Lessons from Baseball – Welcoming Failure

We’re in the thick of baseball playoffs for the 2009 season. Naturally, I am tuned in and following everything closely. I am going to playoff games on Saturday and Sunday. It’s supposed to be nasty weather, but what a treat! I can hardly wait! But I digress….

Jim Tracy, a strong contender for National League Manager of the Year, took over the Colorado Rockies Manager job at the end of May. The previous manager had been fired after a dismal start. The Rockies had only won 20 of their first 52 games. They were in last place in the National League West. Twelve games under .500 and disappointing everyone who said they were a good team coming out of Spring Training.

The Rockies finished the season 92 and 70 and won the National League Wild Card. After that sorry start, the Rockies won 72 of the remaining 110 games. They lost 32 of the first 52 games and only lost 38 of the final 110 games. Remarkable turnaround!

When sports reporters asked the Rockies skipper what he did to turn the team around, he said he told them not to be afraid to fail.

Anyone who follows baseball knows it is a humbling game. The best hitters are only successful 30% to 35% of the time. That means they fail 65% to 70% of the time. And that is the BEST hitters. The others don’t do as well. They have to live with failure every day. They have to put it out of their minds and go out the next day fresh. No dwelling on yesterday’s game.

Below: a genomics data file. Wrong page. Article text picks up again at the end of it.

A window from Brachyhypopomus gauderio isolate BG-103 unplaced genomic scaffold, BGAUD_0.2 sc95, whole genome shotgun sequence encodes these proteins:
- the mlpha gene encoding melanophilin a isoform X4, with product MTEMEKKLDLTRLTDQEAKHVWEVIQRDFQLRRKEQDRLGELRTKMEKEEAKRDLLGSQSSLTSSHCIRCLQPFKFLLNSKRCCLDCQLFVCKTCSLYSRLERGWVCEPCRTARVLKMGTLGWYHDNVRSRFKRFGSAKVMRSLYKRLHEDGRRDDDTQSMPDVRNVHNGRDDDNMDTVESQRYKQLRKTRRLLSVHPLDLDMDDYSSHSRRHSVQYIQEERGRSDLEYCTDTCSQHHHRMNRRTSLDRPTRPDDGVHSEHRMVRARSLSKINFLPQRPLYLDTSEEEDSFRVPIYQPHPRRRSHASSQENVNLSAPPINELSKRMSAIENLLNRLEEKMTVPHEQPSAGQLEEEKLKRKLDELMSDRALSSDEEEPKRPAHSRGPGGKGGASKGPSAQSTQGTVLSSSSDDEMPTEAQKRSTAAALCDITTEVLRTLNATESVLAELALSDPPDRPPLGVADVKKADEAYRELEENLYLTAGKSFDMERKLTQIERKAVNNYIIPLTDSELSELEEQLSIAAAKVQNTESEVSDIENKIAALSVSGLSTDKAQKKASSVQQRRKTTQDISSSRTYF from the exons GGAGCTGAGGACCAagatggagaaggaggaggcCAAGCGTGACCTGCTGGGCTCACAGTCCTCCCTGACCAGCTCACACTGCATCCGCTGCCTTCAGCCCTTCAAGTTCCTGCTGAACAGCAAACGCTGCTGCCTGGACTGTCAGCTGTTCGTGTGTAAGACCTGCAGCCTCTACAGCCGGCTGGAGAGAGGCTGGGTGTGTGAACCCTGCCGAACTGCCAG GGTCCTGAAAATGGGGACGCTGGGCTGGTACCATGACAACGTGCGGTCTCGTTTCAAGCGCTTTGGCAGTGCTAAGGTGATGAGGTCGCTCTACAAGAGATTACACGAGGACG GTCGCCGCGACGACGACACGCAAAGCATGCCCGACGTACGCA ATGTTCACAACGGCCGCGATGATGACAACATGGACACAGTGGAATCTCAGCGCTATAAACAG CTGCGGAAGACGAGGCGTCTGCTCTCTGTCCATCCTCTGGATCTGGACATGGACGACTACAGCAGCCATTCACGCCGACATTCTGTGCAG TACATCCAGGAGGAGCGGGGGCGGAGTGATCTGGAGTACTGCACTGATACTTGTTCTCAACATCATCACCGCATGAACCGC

Tracy understands that people who are afraid to fail won’t play fearlessly. They tense up, second guess themselves and don’t play “loose.” Players who are tense, afraid of making a mistake and dwelling on mistakes don’t do well. Players who play loose, going all out, not afraid to fail have more success. And the failures become teachers. They show us what does not work. They help us better define what we want by experiencing what we do not want.

This is true of life. Everyone learns more from failure than they do from success, whether we’re talking about career, relationships, household chores, etc. Thomas Edison’s teachers said he was too stupid to learn anything. He was fired from early jobs. He famously tried thousands of times to create an incandescent light bulb before achieving success. When asked by a reporter how it felt to fail 1,000 times, Edison said, “I didn’t fail 1,000 times. The light bulb was an invention with 1,000 steps.”

Henry Ford went broke five times before achieving success. Walt Disney, Abraham Lincoln, H.J. Heinz and Milton Hershey (of chocolate fame) all went bankrupt before finding success. Donald Trump has been wildly successful, bankrupt and wildly successful again. I don’t mean to dwell on money, but in our culture, bankruptcy is a synonym for failure.

Don’t be afraid of failure! People who are afraid of failure will be too timid to achieve success. Stop worrying about how others might judge you if you fail. They do not matter in the scheme of things. Only your relationship with you matters.

Go for your dreams with gusto! Engage life fully. Be present (here and now) — like the baseball player. The shortstop cannot turn a tricky double play if he is dwelling on something else. Do your best. Welcome the “failures” as opportunities to learn what you really want and what does not work.

Life will unfold beautifully for you, and your successes will increase.

Copyright © 2009 by Victoria Young